The tone of the guide is mocking and satirical. It was rather shocking to see such open scorn and criticism of how the war was being presented.  The reader is told that the war is a, ‘fierce struggle’ and ‘the most terrible cataclysm that has alarmed the world for centuries’. Indeed, the German crown prince has been ‘killed on 7 different occasions’, ‘besides being fatally wounded 23 times.’

But not for this student the deferential attitude to war poetry that shapes our attitudes to WW1 nowadays: we are told that, and remember this is Cap and Gown from 1914, ‘no fewer than 17, 643, 279 war poems have appeared in newspapers and periodical since the war commenced’.

Yes, the article states,’this is a terrible war – but unfortunately its one of the best we have at the moment.’

Newspapers are the subject of much derision – ‘possibly more terrible than the war are its results: among them, the newspaper accounts. The newspapers hash up the same news day after day and you decide to give up taking any until you remember how useful it is as a firelighter.’ This is truly remarkable given the existence of the Defence of the Realm Act which forbade the publication of material expressing criticism of the war effort.

But the war had truly come to University college of South Wales and Monmouthshire in December 1914. There appears a list of students past and present who have enlisted for the war…but, the point is made, ‘though no effort has been spared, it has been difficult to find the names of past students who have joined the colours’. Even with this caveat there are 129 names listed. This is December and war broke out in August.

We learn of  Wilf Watkins once a lecture of education who, having enlisted, went to France and was wounded in two places by shrapnel. Cap and Gown reports, ‘he is now fortunately on the high road to recovery, so much so in fact that he has taken unto himself a wife’. Undeterred by his experiences, ‘when fully recovered he hopes gain to take his place in the regiment’.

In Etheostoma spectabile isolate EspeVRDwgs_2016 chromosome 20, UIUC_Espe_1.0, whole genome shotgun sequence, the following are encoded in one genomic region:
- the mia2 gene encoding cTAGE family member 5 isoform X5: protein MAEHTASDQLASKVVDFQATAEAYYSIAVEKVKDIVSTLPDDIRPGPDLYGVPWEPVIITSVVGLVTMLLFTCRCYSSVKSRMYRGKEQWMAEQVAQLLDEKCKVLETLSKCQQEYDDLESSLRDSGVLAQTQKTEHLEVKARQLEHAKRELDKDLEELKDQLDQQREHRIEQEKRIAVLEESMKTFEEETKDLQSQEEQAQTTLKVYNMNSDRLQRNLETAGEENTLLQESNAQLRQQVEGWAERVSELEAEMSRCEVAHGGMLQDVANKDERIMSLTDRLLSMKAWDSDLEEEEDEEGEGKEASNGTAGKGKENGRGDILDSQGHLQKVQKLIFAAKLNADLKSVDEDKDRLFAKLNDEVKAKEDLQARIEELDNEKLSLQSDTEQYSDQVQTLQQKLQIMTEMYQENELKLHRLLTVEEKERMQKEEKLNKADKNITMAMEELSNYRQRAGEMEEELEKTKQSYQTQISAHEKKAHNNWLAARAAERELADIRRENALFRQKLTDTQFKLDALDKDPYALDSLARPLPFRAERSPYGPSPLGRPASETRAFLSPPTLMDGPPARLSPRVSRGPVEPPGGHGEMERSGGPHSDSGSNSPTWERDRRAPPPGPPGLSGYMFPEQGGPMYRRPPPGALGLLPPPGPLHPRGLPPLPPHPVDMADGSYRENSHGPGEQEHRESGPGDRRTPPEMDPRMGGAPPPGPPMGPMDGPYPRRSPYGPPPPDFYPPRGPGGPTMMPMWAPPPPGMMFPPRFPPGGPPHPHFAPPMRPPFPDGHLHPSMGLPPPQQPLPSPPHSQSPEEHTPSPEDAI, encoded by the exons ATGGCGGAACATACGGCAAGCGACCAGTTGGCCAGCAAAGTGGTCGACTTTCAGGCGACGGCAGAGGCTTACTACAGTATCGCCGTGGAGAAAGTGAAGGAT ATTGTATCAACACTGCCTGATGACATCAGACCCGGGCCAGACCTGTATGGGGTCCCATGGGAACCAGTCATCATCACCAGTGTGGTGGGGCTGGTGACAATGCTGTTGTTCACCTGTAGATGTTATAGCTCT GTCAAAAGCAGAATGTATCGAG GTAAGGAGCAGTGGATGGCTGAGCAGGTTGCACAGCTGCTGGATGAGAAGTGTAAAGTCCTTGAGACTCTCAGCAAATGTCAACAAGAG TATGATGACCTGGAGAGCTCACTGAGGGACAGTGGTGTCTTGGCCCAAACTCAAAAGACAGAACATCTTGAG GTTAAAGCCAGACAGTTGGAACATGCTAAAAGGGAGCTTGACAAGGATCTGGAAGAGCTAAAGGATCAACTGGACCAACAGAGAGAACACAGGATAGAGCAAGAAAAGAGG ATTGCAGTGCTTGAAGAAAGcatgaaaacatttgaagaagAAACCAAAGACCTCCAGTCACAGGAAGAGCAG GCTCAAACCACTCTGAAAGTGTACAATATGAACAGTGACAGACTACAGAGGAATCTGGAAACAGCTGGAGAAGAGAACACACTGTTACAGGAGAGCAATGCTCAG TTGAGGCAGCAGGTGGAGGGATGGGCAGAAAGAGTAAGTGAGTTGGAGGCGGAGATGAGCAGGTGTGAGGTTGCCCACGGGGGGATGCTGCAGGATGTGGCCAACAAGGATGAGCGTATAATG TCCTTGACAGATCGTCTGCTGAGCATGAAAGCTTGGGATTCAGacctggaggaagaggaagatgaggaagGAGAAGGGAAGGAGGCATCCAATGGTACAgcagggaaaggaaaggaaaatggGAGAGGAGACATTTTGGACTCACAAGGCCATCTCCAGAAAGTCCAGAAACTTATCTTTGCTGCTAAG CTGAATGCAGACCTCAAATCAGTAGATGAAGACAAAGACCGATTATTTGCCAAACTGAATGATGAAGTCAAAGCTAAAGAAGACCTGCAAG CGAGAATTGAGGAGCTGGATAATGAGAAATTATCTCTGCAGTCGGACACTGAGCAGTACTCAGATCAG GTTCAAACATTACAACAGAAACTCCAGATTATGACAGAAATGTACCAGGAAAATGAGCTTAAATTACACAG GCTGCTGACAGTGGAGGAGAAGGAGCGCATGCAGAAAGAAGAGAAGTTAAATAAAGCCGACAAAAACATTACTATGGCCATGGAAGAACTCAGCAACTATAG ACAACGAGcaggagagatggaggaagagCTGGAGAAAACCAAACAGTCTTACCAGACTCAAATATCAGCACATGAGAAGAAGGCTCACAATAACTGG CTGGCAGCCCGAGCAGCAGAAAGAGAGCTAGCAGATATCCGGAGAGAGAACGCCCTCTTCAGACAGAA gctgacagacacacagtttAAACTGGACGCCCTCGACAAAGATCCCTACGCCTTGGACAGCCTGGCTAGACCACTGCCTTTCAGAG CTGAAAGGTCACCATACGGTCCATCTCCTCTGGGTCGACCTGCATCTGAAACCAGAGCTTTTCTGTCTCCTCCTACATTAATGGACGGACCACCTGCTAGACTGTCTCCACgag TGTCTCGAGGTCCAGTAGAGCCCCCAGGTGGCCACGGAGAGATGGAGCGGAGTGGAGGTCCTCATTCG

Elsewhere we learn of the college staff, ‘many of are now giving the whole or part of their time to work in connexion with the army. Here is Professor Barbier who has ‘no less than six members of his family serving with the French army.’

The college staff who stayed behind are supportive and speak in the language of the age. An address by Professor Norwood to students who would become ministers in the Church in Wales is printed in full. He is no doubt about Britain or its response to Germany.  He says

‘We have heard much in the past about the British spirit….now in this supreme hour it has shone forth magnificently. There has come a fearful crisis, a loud appeal, and a glorious response. And with it all how little heady jingoism or mere acrimony…’

And amidst all this is a pithy epistle to the ‘freshers’ from a seasoned undergrad, the message of which seems to predate the summer of love and the hippy 60’s by some 50 years. The thrust of the advice can be can be adequately described thus:’ be ye not troubled, take things as they come. Above all things, be cool’.

Be cool!

Of final poignancy is an article by a member of the University’s and Public Schools brigade who writes of his time billeted in Essex with a 1,000 (200 from Cardiff) other men. Whilst not yet fully one of the ‘tommies’ the correspondent writes of the, ‘thrilling military atmosphere’. There is an air of melancholy about the idyllic life described, though and acceptance that their fate is out of the hands of these young men. The correspondent writes, ‘we have been here eight weeks and as to our future know nothing, or next to nothing.’

I was moved by the simple prophecy of these lines, ‘for our subsequent fortunes we must politely refer you to the newspapers, perhaps the casualty lists in particular’.

It was not even 1915.